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       pthread_join - join with a terminated thread


       #include <pthread.h>

       int pthread_join(pthread_t thread, void **retval);

       Compile and link with -pthread.


       The  pthread_join()  function  waits  for the thread specified by thread to terminate.  If
       that thread has already terminated, then pthread_join() returns immediately.   The  thread
       specified by thread must be joinable.

       If  retval  is  not  NULL, then pthread_join() copies the exit status of the target thread
       (i.e., the value that the target thread supplied to  pthread_exit(3))  into  the  location
       pointed  to by retval.  If the target thread was canceled, then PTHREAD_CANCELED is placed
       in the location pointed to by retval.

       If multiple threads simultaneously try to join with  the  same  thread,  the  results  are
       undefined.   If the thread calling pthread_join() is canceled, then the target thread will
       remain joinable (i.e., it will not be detached).


       On success, pthread_join() returns 0; on error, it returns an error number.


              A deadlock was detected (e.g., two threads tried  to  join  with  each  other);  or
              thread specifies the calling thread.

       EINVAL thread is not a joinable thread.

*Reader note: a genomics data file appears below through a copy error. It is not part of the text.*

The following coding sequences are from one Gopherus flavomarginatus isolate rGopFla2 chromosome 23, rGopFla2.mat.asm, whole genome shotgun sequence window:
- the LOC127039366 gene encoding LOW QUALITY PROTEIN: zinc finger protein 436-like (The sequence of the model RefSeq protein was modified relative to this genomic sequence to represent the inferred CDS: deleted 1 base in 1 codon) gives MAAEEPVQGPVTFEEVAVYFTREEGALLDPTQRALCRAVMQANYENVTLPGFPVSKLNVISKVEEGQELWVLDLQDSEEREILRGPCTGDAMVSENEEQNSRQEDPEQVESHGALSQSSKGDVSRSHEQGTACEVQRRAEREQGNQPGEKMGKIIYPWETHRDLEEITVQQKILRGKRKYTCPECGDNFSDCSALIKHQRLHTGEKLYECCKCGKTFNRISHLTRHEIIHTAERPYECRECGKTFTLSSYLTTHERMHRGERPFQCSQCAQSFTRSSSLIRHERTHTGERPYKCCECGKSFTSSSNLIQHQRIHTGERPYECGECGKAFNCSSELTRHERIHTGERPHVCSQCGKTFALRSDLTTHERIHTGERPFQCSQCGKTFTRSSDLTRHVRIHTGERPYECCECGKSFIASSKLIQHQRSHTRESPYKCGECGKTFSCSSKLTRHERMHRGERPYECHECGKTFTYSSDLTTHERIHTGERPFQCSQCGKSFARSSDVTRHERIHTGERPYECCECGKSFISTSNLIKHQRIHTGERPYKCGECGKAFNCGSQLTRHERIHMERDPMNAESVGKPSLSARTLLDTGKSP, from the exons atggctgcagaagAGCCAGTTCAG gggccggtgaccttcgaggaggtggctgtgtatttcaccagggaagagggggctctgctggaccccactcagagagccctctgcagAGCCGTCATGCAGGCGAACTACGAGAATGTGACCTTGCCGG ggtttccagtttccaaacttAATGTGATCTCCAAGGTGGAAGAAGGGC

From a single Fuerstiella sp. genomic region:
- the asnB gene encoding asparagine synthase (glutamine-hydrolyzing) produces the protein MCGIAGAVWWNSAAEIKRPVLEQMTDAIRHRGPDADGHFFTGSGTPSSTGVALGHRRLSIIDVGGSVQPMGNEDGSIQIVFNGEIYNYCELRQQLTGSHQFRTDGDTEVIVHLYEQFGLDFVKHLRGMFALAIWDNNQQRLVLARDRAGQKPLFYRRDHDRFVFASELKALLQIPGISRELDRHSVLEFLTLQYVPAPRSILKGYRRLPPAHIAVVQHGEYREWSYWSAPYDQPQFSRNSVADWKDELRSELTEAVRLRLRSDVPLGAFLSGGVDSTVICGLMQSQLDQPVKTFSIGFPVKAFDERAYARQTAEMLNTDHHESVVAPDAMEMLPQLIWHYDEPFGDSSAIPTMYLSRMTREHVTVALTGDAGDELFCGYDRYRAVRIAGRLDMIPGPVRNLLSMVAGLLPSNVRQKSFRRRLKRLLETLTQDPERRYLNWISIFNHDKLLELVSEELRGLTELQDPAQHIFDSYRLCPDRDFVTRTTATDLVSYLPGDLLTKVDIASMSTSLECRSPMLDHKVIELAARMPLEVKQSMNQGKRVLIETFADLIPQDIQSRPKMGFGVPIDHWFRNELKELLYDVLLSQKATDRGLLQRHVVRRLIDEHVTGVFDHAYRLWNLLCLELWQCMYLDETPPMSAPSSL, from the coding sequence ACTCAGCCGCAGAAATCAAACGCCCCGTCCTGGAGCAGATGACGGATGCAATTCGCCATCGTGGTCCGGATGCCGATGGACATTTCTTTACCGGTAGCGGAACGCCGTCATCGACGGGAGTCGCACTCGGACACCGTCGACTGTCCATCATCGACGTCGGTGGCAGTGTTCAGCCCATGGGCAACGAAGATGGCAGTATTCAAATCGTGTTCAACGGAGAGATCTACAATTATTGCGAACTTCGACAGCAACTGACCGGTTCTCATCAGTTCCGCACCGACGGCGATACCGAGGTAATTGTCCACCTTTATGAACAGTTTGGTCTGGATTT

EINVAL Another thread is already waiting to join with this thread.

       ESRCH  No thread with the ID thread could be found.


       For an explanation of the terms used in this section, see attributes(7).

       │InterfaceAttributeValue   │
       │pthread_join() │ Thread safety │ MT-Safe │


       POSIX.1-2001, POSIX.1-2008.


       After a successful call to pthread_join(), the caller is guaranteed that the target thread
       has terminated.  The caller may then choose to do any  clean-up  that  is  required  after
       termination  of the thread (e.g., freeing memory or other resources that were allocated to
       the target thread).

       Joining with a thread that has previously been joined results in undefined behavior.

       Failure to join with a thread that is joinable (i.e., one that is not detached),  produces
       a  "zombie  thread".   Avoid  doing  this,  since  each zombie thread consumes some system
       resources, and when enough zombie threads have accumulated, it will no longer be  possible
       to create new threads (or processes).

       There is no pthreads analog of waitpid(-1, &status, 0), that is, "join with any terminated
       thread".  If you believe you need this functionality, you probably need  to  rethink  your
       application design.

       All  of  the  threads in a process are peers: any thread can join with any other thread in
       the process.


       See pthread_create(3).


       pthread_cancel(3),      pthread_create(3),       pthread_detach(3),       pthread_exit(3),
       pthread_tryjoin_np(3), pthreads(7)


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